After he became premier on 16 February 1959, Fidel Castro was the effective source of governmental power. The juridical basis for this power rested on the Fundamental Law of the Revolution, which was promulgated on 8 February 1959 and was based on Cuba's 1940 constitution. To regularize government functions, a 10-member Executive Committee, with Castro as premier, was formed on 24 November 1972.
A new constitution, first published on 10 April 1975, then approved by the first congress of the Cuban Communist party in December, and ratified by a 97.7% vote in a special referendum in February 1976, established the National Assembly of People's Power as the supreme state organ. The deputies, originally elected by municipal assemblies and directly elected in national elections since 1993, serve five-year terms. The National Assembly elects the Council of State, whose president is both head of state and head of government. There are six vice presidents in the Council of State, and 23 other members.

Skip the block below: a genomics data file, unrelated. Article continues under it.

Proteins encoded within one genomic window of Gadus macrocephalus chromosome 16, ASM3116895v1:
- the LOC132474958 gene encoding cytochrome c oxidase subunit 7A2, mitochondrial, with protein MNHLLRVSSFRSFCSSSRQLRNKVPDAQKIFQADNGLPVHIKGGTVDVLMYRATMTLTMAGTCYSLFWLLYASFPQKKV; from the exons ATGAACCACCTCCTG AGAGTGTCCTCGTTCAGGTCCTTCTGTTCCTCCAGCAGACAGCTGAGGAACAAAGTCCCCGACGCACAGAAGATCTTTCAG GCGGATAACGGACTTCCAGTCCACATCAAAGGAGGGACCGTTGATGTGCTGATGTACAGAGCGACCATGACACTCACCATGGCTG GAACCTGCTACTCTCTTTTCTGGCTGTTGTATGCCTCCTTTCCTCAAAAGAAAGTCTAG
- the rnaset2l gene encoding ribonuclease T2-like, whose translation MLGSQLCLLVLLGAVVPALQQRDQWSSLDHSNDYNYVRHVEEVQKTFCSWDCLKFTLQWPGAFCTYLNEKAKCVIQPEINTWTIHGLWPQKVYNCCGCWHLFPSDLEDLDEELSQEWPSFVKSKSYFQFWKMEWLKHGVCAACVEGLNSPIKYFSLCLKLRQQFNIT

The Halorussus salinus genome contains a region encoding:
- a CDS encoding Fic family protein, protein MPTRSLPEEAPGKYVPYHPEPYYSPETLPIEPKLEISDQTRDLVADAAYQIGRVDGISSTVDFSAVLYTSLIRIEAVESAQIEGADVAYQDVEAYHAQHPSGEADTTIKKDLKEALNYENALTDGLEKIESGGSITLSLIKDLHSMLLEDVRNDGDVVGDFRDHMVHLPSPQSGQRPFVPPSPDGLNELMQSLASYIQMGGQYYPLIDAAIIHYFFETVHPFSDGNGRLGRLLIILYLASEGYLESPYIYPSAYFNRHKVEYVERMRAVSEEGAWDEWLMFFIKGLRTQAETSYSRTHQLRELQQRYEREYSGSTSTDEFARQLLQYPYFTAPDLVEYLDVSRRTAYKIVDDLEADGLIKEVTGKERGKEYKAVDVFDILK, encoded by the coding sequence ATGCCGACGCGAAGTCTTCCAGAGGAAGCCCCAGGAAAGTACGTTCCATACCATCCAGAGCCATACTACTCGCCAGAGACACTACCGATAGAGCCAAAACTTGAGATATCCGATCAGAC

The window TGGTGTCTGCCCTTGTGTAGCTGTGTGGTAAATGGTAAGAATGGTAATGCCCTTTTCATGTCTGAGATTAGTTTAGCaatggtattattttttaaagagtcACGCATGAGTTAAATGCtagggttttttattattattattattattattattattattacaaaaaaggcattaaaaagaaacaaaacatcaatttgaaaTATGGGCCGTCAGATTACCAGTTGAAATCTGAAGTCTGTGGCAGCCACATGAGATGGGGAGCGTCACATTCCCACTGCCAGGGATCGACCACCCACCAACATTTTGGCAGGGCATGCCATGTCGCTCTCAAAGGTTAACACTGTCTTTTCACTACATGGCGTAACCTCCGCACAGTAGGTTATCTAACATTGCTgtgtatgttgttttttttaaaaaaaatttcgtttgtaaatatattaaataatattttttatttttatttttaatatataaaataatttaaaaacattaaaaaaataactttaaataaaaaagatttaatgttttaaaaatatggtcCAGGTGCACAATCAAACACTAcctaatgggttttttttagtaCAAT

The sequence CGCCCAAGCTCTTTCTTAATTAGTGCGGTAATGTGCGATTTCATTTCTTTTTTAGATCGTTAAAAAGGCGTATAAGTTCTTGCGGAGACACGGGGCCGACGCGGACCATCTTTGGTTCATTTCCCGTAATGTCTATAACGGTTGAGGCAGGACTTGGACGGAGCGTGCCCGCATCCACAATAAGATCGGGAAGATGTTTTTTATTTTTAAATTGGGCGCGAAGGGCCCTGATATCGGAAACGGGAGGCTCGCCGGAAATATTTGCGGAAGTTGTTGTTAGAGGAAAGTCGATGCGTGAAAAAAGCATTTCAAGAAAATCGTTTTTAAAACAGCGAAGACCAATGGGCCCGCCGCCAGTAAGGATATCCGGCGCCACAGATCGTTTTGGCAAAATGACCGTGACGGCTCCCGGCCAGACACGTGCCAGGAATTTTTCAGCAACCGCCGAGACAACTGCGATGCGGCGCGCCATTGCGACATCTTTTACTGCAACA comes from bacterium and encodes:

In January 2003, the third direct election to the National Assembly took place; all 601 candidates approved by the Communist Party received more than the required 50% of the vote necessary for election to the Assembly. One month later, the Assembly reelected Castro as president of the state council. He remains the key figure in domestic and foreign policy making. The constitution recognizes the Communist party as the "highest leading force of the society and of the state," which effectively outlaws other political parties.
Suffrage is universal for citizens age 16 and over, excluding those who have applied for permanent emigration.